Astronomical Terms and Our Solar System
- The universe consists of many galaxies separated by empty space.
- A galaxy is a large cluster of stars (eg the Milky Way)
- A star is a large ball of matter that is undergoing nuclear fusion and emitting light and other forms of electromagnetic radiation. The sun is a star.
- The Sun and many other stars have a solar system. A solar system consists of a central star orbited by planets.
- A planet is a large ball of matter that orbits a star (eg Earth or Jupiter). Planets do not emit light themselves.
- An exoplanet is a planet existing around another star, outside of our solar system.
- Many planets have moons which are natural satellites. A moon is a lump of matter that orbits a planet eg The Moon orbits the Earth or Deimos and Phobos orbit Mars.
- A dwarf planet is an object that orbits a star but is not large enough or roughly spherical enough to be classed as a small planet.
- A asteroid is an orbiting object which is even smaller than a dwarf planet.
In space terms, a satellite is generally defined as an object which orbits a planet. The Moon is Earth's one natural satellite, but we also have thousands of artificial satellites that have been put into space orbiting the planet.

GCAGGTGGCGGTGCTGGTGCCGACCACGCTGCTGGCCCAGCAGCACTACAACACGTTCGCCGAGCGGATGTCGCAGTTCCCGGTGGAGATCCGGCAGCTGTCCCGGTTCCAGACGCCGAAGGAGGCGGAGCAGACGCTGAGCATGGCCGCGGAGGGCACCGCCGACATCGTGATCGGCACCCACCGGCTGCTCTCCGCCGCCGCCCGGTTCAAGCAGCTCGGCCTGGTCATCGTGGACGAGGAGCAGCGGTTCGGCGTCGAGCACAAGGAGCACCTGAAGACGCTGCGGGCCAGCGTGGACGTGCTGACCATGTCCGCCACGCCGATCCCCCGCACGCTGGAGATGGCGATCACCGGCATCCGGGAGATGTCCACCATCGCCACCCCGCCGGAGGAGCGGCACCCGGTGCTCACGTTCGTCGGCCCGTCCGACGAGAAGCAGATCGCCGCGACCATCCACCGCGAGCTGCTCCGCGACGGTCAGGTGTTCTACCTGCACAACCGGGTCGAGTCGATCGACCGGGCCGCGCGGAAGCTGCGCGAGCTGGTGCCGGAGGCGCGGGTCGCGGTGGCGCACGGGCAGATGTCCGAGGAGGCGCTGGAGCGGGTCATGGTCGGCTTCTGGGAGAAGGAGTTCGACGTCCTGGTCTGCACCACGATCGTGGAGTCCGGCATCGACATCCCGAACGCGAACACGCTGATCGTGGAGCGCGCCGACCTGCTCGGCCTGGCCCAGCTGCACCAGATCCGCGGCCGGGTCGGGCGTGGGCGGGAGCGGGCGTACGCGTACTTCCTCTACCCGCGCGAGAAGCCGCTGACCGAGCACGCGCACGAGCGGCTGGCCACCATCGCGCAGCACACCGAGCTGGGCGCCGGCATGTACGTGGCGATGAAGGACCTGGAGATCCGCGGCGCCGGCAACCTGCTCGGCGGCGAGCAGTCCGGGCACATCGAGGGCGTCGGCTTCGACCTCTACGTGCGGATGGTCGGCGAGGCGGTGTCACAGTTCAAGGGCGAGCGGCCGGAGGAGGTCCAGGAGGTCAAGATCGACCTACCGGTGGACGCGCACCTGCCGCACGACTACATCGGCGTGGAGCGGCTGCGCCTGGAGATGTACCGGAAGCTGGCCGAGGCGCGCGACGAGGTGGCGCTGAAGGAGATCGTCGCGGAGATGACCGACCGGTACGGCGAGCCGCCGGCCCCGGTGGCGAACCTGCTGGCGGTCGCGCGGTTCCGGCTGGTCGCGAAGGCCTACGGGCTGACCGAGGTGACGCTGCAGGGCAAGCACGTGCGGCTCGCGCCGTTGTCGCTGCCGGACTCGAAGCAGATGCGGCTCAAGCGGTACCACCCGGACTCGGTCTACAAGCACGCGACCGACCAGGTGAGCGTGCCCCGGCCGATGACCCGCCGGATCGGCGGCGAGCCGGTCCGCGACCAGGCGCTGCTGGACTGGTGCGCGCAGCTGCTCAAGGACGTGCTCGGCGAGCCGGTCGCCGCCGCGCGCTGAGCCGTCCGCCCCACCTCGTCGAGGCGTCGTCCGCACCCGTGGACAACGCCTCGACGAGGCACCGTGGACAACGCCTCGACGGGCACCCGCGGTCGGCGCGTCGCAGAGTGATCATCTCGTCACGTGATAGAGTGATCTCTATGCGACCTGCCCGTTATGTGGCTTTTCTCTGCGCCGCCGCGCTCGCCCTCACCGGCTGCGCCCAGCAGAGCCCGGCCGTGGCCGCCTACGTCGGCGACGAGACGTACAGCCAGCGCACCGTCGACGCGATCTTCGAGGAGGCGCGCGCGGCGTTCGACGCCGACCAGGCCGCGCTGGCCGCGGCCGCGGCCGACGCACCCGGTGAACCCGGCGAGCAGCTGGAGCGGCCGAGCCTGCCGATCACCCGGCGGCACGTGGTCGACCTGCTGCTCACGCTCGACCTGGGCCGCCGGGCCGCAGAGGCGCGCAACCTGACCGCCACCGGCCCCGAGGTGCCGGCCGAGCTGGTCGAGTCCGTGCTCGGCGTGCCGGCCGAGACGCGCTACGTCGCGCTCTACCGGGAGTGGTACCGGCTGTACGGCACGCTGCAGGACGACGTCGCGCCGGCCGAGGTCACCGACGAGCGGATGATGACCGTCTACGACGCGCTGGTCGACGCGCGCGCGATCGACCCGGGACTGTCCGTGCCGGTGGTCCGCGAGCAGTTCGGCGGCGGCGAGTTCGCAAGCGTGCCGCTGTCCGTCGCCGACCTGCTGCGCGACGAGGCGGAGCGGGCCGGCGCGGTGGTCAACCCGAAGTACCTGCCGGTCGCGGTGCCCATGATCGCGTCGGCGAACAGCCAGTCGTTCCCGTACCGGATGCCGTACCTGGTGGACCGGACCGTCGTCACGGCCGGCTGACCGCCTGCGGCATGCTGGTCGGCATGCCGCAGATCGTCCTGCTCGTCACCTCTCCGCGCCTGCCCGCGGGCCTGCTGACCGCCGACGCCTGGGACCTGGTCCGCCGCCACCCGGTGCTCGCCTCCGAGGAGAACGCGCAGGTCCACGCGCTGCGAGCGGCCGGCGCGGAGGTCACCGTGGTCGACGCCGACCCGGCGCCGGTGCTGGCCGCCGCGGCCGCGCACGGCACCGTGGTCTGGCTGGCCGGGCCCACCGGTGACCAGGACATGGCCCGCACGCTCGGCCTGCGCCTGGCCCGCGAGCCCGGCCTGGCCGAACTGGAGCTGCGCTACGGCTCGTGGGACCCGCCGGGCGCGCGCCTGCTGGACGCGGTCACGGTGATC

An artificial satellite orbits the Earth by travelling at a high velocity at a set distance above the planet. The satellite is attracted by the Earth's gravity and the manner in which it 'falls' enables it to orbit the planet.
One of the most common types of satellite is one that travels around the Earth at the same rate as the Earth rotates on its axis.
This means that the satellite appears to 'hover' above the same point (on the equator) on the Earth's surface. A receiver can be pointed at this satellite, allowing for a link for information to pass to be established. These satellites are known as geostationary and have to be placed at a height of 36,000 km and at a velocity that means the satellite takes 24 hours to complete one revolution of the Earth.
When a satellite is in a lower orbit, such as a weather satellite, it has to travel at a greater velocity in order to remain in orbit. On a clear night you can see these satellites pass by with the naked eye.
Conversely, if a satellite is at a higher orbit it needs to travel at a lower velocity in order to remain there.
Many aspects of our day-to-day life is dependent upon satellites:
- Global Positioning Satellites (GPS) allow us to use a phone or other device, such as a sat nav, to determine our location to within a few metres.
- Television networks rely heavily on satellites to transfer signals from one area to another eg live reporting from major events.
- Our weather forecasts are based upon data taken from satellite systems which have monitored the area…